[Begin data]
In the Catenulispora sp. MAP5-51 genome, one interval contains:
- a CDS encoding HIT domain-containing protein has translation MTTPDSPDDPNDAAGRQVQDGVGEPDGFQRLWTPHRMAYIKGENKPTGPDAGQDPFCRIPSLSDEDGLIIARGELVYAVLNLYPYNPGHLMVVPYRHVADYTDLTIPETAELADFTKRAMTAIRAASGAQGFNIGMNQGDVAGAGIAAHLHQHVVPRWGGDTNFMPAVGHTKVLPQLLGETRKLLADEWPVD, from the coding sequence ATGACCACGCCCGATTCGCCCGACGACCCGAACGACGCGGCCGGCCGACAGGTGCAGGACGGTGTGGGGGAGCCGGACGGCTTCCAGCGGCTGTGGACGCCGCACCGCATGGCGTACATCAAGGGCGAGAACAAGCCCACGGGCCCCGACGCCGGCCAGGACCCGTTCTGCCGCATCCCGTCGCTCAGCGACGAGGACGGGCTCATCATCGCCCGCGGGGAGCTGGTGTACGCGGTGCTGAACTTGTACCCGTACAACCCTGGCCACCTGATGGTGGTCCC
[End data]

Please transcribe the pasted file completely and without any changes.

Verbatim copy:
In the Catenulispora sp. MAP5-51 genome, one interval contains:
- a CDS encoding HIT domain-containing protein has translation MTTPDSPDDPNDAAGRQVQDGVGEPDGFQRLWTPHRMAYIKGENKPTGPDAGQDPFCRIPSLSDEDGLIIARGELVYAVLNLYPYNPGHLMVVPYRHVADYTDLTIPETAELADFTKRAMTAIRAASGAQGFNIGMNQGDVAGAGIAAHLHQHVVPRWGGDTNFMPAVGHTKVLPQLLGETRKLLADEWPVD, from the coding sequence ATGACCACGCCCGATTCGCCCGACGACCCGAACGACGCGGCCGGCCGACAGGTGCAGGACGGTGTGGGGGAGCCGGACGGCTTCCAGCGGCTGTGGACGCCGCACCGCATGGCGTACATCAAGGGCGAGAACAAGCCCACGGGCCCCGACGCCGGCCAGGACCCGTTCTGCCGCATCCCGTCGCTCAGCGACGAGGACGGGCTCATCATCGCCCGCGGGGAGCTGGTGTACGCGGTGCTGAACTTGTACCCGTACAACCCTGGCCACCTGATGGTGGTCCC